Research Projects

Fighting Together, Moving Apart? European Common Defence and Shared Security in an Age of Brexit and Trump

The project aims to examine the dynamic relationship between elites and masses in policy-making about common defence in the multi-level European system. Two overarching questions are at the heart of the project: What and how do elites and European mass publics think about greater (European) defence, security, and military integration? More specifically, the project seeks to achieve the following seven objectives: (1) studying what mass publics and security elites understand by "common defence"; (2) estimating the level of public support for or opposition to a vast array of possible forms of defence integration across Europe, including support for some form of European military; (3) exploring differences in citizen perceptions and preferences across regions within the EU; (4) identifying individual-level values, predispositions, attitudes, and demographic factors that shape support for or opposition to defence integration; (5) examining how elite cues, social cues, and real-world events affect defence integration attitudes; (6) analysing the interplay of media content, individual media exposure, and mass opinion toward European defence and security integration; and (7) evaluating how (and how accurately) elites perceive mass opinion toward European defence and security integration, and vice versa.....

German Longitudinal Election Study: Long- and Short-term Panel Studies

At the occasion of the 2013 Bundestag election, the multi-facetted GLES research design has been realized for the second time. The project both provides an unprecedented wealth of high-quality data to the scientific community shortly after the election and produced numerous publications focusing on the 2009 and 2013 elections and electoral change from various perspectives. Among other things, a book-length study of electoral change in Germany was published with Oxford University Press, and comprehensive analyses of the 2009 and 2013 elections were published with Nomos. In the third funding period from 2015 to 2017, the well-proven design will be applied to the 2017 election, thus broadening the longitudinal perspective which is at the heart of GLES. Harald Schoen is one of the principal investigators of the GLES project and directs the Long- and Short-term Panel Studies.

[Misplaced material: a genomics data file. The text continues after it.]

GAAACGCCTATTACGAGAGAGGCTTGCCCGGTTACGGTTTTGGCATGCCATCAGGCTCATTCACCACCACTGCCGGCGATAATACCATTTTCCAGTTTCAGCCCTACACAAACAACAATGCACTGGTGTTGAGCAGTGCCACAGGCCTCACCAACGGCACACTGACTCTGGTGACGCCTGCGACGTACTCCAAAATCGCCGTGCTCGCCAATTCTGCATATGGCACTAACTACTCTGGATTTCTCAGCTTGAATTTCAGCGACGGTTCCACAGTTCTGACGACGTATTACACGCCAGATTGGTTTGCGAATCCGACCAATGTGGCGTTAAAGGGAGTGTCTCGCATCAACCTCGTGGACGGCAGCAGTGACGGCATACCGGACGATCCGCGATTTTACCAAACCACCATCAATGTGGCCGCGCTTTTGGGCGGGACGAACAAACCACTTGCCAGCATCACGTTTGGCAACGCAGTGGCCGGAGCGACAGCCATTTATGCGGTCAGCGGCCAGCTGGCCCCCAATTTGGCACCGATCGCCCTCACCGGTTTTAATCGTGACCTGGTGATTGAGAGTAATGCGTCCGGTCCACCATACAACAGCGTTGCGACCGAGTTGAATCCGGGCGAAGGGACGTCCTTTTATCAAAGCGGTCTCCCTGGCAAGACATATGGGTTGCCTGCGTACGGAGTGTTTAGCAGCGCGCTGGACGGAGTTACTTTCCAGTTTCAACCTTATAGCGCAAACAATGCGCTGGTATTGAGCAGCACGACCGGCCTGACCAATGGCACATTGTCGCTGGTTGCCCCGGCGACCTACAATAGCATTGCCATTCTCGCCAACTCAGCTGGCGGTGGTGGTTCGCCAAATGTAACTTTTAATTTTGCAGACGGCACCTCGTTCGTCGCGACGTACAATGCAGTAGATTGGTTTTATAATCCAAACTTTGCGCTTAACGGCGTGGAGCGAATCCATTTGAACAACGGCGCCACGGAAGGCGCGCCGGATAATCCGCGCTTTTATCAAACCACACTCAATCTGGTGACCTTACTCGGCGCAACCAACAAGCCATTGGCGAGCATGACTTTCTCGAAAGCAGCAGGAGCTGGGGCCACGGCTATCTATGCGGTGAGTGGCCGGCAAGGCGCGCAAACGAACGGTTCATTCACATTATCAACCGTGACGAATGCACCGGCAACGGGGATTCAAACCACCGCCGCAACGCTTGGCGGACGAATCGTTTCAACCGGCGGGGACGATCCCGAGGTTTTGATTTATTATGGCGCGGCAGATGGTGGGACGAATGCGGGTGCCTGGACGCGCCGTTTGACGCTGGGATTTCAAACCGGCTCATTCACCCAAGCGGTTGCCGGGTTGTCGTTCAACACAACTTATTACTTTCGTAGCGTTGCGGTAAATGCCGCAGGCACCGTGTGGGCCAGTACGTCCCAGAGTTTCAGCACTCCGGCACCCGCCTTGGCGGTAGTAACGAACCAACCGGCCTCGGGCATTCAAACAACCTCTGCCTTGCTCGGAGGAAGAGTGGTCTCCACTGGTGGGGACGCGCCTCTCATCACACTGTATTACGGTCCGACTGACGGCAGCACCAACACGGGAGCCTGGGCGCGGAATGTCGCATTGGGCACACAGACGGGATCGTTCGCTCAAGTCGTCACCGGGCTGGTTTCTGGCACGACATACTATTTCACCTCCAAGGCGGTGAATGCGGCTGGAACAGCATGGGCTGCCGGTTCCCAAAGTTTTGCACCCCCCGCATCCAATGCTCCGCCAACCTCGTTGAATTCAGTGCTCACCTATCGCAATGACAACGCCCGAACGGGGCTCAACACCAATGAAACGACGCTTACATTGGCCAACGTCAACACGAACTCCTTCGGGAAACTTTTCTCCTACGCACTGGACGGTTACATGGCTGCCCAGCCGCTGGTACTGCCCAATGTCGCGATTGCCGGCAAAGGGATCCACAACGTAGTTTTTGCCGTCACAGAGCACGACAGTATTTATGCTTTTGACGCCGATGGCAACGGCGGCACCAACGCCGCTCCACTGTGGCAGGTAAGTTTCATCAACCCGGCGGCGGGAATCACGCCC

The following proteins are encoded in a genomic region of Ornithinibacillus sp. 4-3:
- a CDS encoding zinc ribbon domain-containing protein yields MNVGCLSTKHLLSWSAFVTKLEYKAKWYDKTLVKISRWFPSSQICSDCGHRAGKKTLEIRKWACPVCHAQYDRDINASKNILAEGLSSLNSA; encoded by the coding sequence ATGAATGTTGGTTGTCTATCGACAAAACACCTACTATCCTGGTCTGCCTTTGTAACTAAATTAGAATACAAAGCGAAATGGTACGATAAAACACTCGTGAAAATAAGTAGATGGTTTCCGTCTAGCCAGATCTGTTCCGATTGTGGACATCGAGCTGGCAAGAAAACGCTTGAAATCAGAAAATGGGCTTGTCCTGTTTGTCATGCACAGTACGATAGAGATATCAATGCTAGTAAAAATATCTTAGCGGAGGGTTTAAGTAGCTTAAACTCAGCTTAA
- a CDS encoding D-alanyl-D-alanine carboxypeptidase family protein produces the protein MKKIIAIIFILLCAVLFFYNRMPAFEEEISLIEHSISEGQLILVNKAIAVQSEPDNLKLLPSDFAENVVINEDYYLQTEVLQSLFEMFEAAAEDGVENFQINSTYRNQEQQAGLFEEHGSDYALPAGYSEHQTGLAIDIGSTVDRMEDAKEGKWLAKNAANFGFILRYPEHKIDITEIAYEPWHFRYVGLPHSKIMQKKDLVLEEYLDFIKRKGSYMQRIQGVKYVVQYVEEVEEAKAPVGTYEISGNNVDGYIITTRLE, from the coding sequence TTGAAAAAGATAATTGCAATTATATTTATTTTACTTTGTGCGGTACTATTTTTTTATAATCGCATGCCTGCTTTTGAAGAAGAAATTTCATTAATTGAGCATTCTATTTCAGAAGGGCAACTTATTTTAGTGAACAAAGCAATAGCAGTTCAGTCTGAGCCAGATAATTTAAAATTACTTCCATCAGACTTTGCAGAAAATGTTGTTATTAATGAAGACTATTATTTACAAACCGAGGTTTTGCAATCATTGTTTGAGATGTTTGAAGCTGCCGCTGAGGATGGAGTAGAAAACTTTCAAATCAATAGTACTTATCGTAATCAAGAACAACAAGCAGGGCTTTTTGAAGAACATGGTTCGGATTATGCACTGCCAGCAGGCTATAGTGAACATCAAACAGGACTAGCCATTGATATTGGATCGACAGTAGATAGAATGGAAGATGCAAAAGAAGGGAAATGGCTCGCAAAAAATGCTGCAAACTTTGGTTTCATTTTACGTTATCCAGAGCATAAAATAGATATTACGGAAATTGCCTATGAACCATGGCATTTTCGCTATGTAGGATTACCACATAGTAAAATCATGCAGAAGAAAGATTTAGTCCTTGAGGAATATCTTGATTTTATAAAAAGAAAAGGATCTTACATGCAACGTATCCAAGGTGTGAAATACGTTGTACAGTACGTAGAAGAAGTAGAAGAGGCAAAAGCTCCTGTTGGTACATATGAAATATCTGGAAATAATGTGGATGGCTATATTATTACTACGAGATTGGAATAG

Long-term Panel

The face-to-face long-term panel is an integral part of GLES that connects both to the cross-sectional surveys and to previous elections, thus providing comprehensive data to study the incidence and patterns of long-term electoral change in Germany at the individual level. About 1,300 respondents were interviewed in 2009 and 2013. Additionally, about 1,800 respondents from the 2013 cross-section were willing to be re-interviewed. In the third project period, annual re-interviews with the respondents from the 2009 and 2013 cross-section surveys will be conducted which will provide the base for analyses of long-term individual-level dynamics of public attitudes and behaviour over several subsequent elections. These annual interviews will be conducted in a mixed-mode design where priority is given to web interviews as a first step to merge the short- and long-term panel studies in the future.

Short-term Panel

The short-term campaign panel is designed to analyse intra-individual developments of political attitudes and political behaviour during the electoral campaign. In 2013, a similar design as in 2009 was applied, enriched by the inclusion of three independent cross-sections as control groups. In total, 5,256 respondents participated in the 2013 campaign panel, 1,011 of which had already participated in the GLES campaign panel of 2009. Almost 3,500 persons completed all seven waves. Due to a number of measures, retention rates could be further improved when compared to 2009. Beginning in 2014, annual re-interviews will be introduced to this online-panel to add a longitudinal perspective to this component.